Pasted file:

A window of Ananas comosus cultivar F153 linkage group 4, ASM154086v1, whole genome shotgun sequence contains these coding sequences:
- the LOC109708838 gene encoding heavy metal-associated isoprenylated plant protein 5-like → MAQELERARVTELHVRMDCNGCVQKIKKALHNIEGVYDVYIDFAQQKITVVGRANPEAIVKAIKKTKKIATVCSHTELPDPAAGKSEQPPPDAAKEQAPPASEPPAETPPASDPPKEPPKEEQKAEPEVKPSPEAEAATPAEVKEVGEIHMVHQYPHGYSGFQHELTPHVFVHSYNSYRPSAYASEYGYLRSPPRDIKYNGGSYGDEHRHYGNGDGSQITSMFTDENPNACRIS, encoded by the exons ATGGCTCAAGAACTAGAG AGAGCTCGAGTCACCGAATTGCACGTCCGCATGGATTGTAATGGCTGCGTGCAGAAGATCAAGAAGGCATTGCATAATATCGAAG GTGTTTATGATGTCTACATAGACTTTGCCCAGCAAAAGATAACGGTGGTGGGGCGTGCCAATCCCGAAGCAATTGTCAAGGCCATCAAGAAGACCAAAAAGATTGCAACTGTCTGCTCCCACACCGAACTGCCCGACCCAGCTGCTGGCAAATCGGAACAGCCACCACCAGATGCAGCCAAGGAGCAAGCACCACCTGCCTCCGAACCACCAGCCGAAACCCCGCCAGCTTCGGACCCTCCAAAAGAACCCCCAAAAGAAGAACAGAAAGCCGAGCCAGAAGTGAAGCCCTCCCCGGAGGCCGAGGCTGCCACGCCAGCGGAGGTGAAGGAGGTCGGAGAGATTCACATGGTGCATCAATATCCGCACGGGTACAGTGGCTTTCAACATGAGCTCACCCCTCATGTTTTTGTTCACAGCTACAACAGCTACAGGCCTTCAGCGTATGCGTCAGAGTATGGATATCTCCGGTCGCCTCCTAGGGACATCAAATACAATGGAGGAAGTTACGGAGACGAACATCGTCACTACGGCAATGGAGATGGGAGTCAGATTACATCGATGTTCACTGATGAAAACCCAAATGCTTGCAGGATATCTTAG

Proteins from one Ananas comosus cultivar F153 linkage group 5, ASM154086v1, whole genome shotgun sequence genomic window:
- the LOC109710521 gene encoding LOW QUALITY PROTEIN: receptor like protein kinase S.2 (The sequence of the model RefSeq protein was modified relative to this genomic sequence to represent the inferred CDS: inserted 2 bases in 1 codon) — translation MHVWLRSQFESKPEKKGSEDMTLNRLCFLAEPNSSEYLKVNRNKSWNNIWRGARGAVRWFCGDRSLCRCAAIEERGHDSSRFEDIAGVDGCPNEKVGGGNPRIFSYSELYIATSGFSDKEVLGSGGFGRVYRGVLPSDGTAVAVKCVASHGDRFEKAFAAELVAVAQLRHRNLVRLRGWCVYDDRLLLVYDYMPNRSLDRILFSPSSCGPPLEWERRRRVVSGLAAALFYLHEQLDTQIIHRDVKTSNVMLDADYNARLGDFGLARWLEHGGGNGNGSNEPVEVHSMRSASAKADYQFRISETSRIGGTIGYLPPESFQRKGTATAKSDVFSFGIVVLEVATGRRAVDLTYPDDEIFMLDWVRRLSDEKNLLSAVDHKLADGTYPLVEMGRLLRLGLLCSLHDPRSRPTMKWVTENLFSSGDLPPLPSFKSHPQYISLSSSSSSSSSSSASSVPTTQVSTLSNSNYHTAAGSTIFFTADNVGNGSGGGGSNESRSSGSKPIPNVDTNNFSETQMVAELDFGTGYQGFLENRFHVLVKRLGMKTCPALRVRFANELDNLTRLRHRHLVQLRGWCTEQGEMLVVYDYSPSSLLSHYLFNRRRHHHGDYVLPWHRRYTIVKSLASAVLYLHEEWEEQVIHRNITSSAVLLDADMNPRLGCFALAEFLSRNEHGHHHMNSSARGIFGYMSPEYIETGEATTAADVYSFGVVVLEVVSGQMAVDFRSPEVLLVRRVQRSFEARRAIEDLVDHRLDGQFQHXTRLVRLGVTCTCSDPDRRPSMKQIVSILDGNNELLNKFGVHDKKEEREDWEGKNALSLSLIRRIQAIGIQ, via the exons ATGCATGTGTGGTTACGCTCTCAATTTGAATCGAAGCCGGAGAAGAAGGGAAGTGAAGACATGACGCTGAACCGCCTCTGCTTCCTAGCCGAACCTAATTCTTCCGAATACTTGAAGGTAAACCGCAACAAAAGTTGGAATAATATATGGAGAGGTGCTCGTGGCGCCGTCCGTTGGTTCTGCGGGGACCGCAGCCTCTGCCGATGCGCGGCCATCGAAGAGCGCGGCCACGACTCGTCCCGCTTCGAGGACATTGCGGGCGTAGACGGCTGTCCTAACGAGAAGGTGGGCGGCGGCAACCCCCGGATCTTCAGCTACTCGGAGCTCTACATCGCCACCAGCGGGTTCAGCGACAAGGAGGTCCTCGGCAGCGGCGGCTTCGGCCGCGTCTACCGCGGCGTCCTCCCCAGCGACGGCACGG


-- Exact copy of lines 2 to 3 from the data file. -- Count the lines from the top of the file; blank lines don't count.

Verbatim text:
- the LOC109708838 gene encoding heavy metal-associated isoprenylated plant protein 5-like → MAQELERARVTELHVRMDCNGCVQKIKKALHNIEGVYDVYIDFAQQKITVVGRANPEAIVKAIKKTKKIATVCSHTELPDPAAGKSEQPPPDAAKEQAPPASEPPAETPPASDPPKEPPKEEQKAEPEVKPSPEAEAATPAEVKEVGEIHMVHQYPHGYSGFQHELTPHVFVHSYNSYRPSAYASEYGYLRSPPRDIKYNGGSYGDEHRHYGNGDGSQITSMFTDENPNACRIS, encoded by the exons ATGGCTCAAGAACTAGAG AGAGCTCGAGTCACCGAATTGCACGTCCGCATGGATTGTAATGGCTGCGTGCAGAAGATCAAGAAGGCATTGCATAATATCGAAG GTGTTTATGATGTCTACATAGACTTTGCCCAGCAAAAGATAACGGTGGTGGGGCGTGCCAATCCCGAAGCAATTGTCAAGGCCATCAAGAAGACCAAAAAGATTGCAACTGTCTGCTCCCACACCGAACTGCCCGACCCAGCTGCTGGCAAATCGGAACAGCCACCACCAGATGCAGCCAAGGAGCAAGCACCACCTGCCTCCGAACCACCAGCCGAAACCCCGCCAGCTTCGGACCCTCCAAAAGAACCCCCAAAAGAAGAACAGAAAGCCGAGCCAGAAGTGAAGCCCTCCCCGGAGGCCGAGGCTGCCACGCCAGCGGAGGTGAAGGAGGTCGGAGAGATTCACATGGTGCATCAATATCCGCACGGGTACAGTGGCTTTCAACATGAGCTCACCCCTCATGTTTTTGTTCACAGCTACAACAGCTACAGGCCTTCAGCGTATGCGTCAGAGTATGGATATCTCCGGTCGCCTCCTAGGGACATCAAATACAATGGAGGAAGTTACGGAGACGAACATCGTCACTACGGCAATGGAGATGGGAGTCAGATTACATCGATGTTCACTGATGAAAACCCAAATGCTTGCAGGATATCTTAG

Proteins from one Ananas comosus cultivar F153 linkage group 5, ASM154086v1, whole genome shotgun sequence genomic window: